- Ameren knew that many docks, including the one owned by the Andersons, did not contain a ground fault interrupter to prevent stray currents from entering the water. They contend the company made no effort to tell property owners about the danger.
- The mere act of charging the fees means Ameren is no longer eligible for protection under the Recreational Use Act. "The family had paid a fee to place and use the dock, which is what the Anderson children were doing at the time of their deaths," reads the brief.
- Ameren is not eligible for protection under the Recreational Use Act because the entire lake was created solely for the purpose of generating electricity for the Osage power plant. State law exempts land that's used mostly for commercial reasons.
- Even if the lake is primarily used for recreational purposes, the fees that Ameren charges to install the docks are commercial in nature. Ameren had no recreational interest in the Anderson's dock -- its only interest was in the collection of fees.
"But for the permitting scheme of Union Electric [Ameren,] the dock would not have been present and no stray current would have been present," the brief concludes. "Therefore, Union Electric Company [Ameren] is not entitled to assert immunity in this case."
Ameren's attorneys argue the exact opposite. The Anderson children were swimming in the lake when they were killed, and were doing so free of charge.
"The plaintiff's petition concedes all for elements of Ameren's right to immunity in this case," the brief says. "According to the petition, Ameren owned the lake, and the minor children entered the lake without charge, and for recreational use. ... Immunity is not lost if a fee is charged for something other than the free use of the recreational area."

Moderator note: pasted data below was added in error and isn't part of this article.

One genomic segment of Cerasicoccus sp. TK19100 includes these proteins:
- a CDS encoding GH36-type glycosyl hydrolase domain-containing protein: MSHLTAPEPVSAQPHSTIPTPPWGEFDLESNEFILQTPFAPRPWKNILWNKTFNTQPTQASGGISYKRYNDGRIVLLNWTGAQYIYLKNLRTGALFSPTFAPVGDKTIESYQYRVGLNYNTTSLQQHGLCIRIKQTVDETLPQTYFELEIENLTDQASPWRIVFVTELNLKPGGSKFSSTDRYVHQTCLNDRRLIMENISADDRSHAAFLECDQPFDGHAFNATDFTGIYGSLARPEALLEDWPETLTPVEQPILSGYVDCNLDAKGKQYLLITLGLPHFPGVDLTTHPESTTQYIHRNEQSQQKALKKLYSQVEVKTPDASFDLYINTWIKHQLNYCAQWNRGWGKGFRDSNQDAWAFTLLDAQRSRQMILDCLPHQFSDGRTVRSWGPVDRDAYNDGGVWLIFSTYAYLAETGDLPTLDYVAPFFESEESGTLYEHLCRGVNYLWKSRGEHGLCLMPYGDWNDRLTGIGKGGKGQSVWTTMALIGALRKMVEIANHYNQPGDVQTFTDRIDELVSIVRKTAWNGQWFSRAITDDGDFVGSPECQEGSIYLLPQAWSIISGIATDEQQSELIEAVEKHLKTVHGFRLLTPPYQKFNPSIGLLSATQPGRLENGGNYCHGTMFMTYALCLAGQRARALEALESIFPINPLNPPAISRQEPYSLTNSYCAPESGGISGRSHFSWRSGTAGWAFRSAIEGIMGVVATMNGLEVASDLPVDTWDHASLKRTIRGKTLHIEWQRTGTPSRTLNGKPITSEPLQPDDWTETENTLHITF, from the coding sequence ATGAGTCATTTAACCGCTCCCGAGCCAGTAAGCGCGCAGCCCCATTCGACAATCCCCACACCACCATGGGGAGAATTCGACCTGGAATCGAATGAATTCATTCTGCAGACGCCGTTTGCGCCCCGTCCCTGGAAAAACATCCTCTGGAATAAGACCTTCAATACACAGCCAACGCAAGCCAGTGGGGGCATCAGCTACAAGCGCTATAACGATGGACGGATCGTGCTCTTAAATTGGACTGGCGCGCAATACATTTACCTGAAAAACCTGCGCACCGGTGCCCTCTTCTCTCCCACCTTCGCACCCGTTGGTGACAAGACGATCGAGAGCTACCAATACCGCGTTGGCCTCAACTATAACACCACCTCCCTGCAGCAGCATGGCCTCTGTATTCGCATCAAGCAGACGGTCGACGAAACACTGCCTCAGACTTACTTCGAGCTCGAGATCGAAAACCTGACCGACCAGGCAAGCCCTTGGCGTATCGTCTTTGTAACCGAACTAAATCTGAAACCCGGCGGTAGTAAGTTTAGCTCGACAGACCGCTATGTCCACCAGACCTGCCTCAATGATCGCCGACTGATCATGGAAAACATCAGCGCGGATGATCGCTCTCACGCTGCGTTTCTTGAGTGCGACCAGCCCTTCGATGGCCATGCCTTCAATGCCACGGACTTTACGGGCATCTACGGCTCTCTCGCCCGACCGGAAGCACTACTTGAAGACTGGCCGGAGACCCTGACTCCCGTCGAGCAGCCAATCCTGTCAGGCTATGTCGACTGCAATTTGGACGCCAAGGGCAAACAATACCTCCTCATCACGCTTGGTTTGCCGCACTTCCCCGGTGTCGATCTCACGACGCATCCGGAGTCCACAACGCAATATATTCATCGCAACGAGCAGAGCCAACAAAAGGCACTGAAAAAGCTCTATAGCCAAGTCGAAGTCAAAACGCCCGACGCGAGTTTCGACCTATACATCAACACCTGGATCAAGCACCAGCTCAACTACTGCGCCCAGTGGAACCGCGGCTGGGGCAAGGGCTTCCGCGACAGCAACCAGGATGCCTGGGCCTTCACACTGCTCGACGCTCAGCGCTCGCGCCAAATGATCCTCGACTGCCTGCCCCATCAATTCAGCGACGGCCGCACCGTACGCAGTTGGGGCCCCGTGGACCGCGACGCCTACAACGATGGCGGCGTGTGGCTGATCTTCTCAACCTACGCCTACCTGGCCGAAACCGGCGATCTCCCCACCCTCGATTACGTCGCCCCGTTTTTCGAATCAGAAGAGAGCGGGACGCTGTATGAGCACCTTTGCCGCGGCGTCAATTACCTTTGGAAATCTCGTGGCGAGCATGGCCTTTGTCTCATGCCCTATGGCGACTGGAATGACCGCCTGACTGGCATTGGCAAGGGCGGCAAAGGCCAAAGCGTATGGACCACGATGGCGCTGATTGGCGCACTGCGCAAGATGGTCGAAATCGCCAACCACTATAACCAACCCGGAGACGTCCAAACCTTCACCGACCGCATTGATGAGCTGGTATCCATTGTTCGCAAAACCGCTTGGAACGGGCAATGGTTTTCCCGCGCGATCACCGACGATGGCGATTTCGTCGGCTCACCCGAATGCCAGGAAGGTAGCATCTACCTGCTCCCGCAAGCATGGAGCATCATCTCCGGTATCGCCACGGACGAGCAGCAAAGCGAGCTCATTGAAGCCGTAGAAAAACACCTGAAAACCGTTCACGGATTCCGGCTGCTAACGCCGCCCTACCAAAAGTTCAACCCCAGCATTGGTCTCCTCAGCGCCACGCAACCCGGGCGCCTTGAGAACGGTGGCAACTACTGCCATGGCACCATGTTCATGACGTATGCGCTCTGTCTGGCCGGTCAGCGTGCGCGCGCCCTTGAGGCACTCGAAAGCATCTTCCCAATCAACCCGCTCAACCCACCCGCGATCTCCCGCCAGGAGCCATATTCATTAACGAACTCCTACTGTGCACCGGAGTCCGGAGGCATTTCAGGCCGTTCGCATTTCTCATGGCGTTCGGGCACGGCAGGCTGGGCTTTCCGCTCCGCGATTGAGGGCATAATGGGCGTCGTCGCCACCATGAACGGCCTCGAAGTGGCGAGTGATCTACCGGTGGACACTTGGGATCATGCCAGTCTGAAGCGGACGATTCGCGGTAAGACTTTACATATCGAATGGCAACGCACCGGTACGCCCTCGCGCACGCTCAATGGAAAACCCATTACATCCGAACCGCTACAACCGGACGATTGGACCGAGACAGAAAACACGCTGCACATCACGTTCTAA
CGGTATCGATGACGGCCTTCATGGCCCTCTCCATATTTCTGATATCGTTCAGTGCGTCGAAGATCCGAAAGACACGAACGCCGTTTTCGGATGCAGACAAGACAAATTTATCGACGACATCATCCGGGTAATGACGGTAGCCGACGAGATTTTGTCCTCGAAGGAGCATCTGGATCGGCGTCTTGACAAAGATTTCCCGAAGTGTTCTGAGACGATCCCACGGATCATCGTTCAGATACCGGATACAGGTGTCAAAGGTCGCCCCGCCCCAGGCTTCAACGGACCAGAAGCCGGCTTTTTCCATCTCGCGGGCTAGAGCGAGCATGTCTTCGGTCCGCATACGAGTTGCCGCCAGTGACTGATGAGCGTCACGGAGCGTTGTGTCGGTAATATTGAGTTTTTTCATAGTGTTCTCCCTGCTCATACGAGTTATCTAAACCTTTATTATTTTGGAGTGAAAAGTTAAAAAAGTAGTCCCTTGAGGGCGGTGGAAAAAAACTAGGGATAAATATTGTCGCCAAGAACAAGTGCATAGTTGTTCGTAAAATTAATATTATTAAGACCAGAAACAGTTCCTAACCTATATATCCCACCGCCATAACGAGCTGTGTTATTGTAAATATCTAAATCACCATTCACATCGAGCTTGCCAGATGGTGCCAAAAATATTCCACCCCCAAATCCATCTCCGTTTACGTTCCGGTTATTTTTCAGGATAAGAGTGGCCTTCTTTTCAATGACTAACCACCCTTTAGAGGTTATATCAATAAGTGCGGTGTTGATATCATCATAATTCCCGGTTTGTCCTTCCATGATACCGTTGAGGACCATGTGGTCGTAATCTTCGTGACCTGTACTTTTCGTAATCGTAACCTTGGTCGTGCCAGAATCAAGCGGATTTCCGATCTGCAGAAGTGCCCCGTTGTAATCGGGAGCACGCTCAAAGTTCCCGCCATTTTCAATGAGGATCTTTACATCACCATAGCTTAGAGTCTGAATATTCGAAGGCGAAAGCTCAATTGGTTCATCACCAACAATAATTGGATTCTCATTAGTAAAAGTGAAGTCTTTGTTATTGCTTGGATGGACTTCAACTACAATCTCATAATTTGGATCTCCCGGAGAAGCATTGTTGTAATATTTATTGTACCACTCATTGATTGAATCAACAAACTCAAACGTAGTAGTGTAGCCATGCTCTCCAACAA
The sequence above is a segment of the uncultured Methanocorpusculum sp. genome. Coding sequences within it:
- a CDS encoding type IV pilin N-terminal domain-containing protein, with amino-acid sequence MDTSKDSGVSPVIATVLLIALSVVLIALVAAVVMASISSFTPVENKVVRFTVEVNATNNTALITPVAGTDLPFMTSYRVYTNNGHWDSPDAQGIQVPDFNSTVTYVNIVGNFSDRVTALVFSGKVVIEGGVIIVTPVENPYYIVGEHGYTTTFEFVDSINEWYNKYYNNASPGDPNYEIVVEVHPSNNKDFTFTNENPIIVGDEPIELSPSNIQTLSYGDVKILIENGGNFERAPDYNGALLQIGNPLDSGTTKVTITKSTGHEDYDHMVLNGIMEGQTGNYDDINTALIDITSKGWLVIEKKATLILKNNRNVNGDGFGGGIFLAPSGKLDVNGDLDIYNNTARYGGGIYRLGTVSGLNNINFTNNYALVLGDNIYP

Ameren's attorneys also call the notion that the entire lake is used for commercial purposes "absurd."
"The water where the Anderson children were playing on the date of the occurrence was not used by Ameren or the plaintiff for 'commercial, industrial, mining or manufacturing purposes' and was not non-covered land," they write. "The children entered the water for recreational use."
Two outside groups also filed briefs. In support of the Anderson family, the Missouri Association of Trial Lawyers point out that there is a direct connection between the fee being charged and the dock that caused the injury. Its members are also concerned that "the granting of immunity to corporations for their own negligence by statute affects access to the courts to the citizens of our state."
Lawyers representing Timberhill-Riverbend, Inc. sided with Ameren. The corporation owns a farm in Osage County that has commercial pecan and timber operations, but also allows groups onto the property for hunting and fishing without charge.
Its attorneys contend that allowing the appeals court ruling to stand would limit recreational opportunities because companies like Timberhill-Riverbend would be "incentivized to restrict the public's access for fear of liability." The fact that a person pays a dock fee or a parking fee does not eliminate the protection available under the Recreational Use Act if the public doesn't have to pay to use the recreational area itself.
The Supreme Court will not make a decision on Wednesday.
Read Ameren's brief
Read the brief from Timberhill-Riverbend.
Follow Rachel Lippmann on Twitter: @rlippmann